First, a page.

[Dclug] Linux on Ibooks
russell-evans at qwest.net
Tue Jan 30 16:59:57 EST 2007
On Tue, 30 Jan 2007 09:34:49 -0800
"Chris Otten" <ceodc00 at fastmail.fm> wrote:
> Hey Linux Peeps:
> I have tried unsuccessfully to install Damn Small Linux and Ubuntu
> Power PC to my friends Ibook. It's a 350Mhz 128 MB RAM Ibook which
> I'm trying to revive with Linux.
> The thing is, it will never boot from the CD ROM despite my attempts
> at startup to hold down all the special keys I knew of from my google
> searches for booting from CDROM.
> Am I missing something?
> Does anyone have experience putting any flavor of Linux on an old Mac
It seems like you could do a target mode linux install.I'm making this
up, I have never done this or read that it is possible!
Setup target mode
edited directions from http://people.debian.org/~branden/ibook.html
Partition the disk
Use Disk Utility to create a partition at the beginning of the disk.
This partition needs to be big enough to house all of your planned
Linux partitions (including swap), plus an additional 800kB bootstrap
partition -- created later -- for use by the yaboot bootloader. Make
this area a single partition of type "MacOS Extended". Do not attempt
to use the "Linux" filesystem types provided by Apple in the Disk
Utility tool. I suggest naming this partition "Debian" to prevent later
Put those four files into the "root" of the volume called "Debian".
"linux.bin", "yaboot", "yaboot.conf", and "root.bin" should all be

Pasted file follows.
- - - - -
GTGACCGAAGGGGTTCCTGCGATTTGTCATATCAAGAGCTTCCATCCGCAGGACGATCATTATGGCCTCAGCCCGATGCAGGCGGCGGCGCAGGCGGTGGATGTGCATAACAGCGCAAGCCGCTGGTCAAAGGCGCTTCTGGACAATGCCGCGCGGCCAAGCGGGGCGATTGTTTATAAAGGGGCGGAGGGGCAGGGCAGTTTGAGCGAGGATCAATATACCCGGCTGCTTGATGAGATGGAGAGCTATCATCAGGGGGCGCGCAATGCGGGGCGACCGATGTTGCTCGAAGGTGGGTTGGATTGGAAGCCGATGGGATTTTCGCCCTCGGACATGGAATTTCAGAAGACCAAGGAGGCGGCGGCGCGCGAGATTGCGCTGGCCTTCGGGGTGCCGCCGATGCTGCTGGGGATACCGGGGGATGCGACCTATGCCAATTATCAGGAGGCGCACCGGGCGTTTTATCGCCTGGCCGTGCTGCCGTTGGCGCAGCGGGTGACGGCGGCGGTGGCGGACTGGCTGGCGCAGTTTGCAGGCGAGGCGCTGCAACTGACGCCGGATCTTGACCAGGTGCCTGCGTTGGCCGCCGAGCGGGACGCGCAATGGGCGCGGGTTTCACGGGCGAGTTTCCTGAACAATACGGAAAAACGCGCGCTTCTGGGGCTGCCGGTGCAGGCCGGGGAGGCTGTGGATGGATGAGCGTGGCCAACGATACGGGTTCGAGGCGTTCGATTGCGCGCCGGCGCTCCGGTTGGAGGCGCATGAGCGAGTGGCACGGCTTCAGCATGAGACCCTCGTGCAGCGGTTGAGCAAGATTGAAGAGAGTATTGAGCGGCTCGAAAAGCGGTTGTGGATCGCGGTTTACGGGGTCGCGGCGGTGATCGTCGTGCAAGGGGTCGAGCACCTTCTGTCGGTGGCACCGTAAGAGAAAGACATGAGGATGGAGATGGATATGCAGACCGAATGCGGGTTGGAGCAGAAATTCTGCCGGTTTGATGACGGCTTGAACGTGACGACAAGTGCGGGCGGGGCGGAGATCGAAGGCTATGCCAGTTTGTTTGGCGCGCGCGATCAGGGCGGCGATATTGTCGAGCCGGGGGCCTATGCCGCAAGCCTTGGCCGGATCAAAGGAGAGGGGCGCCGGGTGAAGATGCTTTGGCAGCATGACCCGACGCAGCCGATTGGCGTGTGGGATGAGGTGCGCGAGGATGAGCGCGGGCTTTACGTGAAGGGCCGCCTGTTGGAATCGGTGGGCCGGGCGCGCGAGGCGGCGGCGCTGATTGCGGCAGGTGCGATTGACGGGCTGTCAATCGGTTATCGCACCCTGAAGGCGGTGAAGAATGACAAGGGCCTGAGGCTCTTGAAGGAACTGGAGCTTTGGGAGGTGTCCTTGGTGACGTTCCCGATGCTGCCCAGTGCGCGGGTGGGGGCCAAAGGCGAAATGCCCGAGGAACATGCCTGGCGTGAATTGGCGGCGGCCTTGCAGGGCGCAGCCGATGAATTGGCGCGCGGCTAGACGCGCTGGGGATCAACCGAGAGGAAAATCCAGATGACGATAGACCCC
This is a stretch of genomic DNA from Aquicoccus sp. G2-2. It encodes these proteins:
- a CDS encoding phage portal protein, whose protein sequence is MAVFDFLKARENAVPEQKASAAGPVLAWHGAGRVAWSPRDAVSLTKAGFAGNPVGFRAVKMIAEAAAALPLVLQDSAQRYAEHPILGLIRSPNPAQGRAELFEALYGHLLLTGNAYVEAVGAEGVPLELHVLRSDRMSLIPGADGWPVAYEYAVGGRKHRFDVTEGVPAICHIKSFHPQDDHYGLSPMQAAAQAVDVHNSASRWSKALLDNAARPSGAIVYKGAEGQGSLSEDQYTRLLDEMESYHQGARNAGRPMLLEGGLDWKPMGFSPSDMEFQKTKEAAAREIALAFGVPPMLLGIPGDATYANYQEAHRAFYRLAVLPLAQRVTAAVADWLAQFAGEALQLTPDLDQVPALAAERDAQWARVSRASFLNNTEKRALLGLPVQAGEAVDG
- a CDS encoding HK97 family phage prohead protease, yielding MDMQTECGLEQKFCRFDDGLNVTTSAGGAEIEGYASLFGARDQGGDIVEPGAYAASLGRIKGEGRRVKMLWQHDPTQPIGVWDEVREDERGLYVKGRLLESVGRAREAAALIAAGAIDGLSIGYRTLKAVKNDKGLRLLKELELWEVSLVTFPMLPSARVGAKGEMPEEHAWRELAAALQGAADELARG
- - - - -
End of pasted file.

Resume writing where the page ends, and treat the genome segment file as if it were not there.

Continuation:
present in the root directory of that volume.
Restart the computer and hold down the four keys command + option + O +
F. This puts you into OpenFirmware, which is a kind of boot monitor. At
the OpenFirmware prompt, type the following: boot hd:9,yaboot The digit
in this command may differ for your system; see above. If you don't
know the number of the partition you have set aside from Debian, try
You will next be greeted with the prompt of the yaboot boot loader.
Type the following at its prompt: install
Note: Users of post-2001 iBooks with ATI Radeon Mobility M6 ("LY")
video chipsets will need to pass an argument to kernel when using older
Linux kernels, such as the one that is shipped with Debian 3.0: install
In fact, the above parameter ("video=ofonly") is worth trying any time
you fail to get a working console when the Linux kernel boots. What it
does is instruct the kernel to use the OpenFirmware interface to the
video hardware, rather than chipset-specific functions. The upside to
that approach is that it's virtually guaranteed to get you a working
console. The downside is that OpenFirmware doesn't support accelerated
graphics operations (not even text scrolling in the console), video
mode changes, and so forth. For these reasons, most people who want to
run an X server on their Macintosh use one of the kernel's specific
video drivers. Still, OpenFirmware video is a lot better than no video
The Linux kernel will boot and launch you into the Debian installer.
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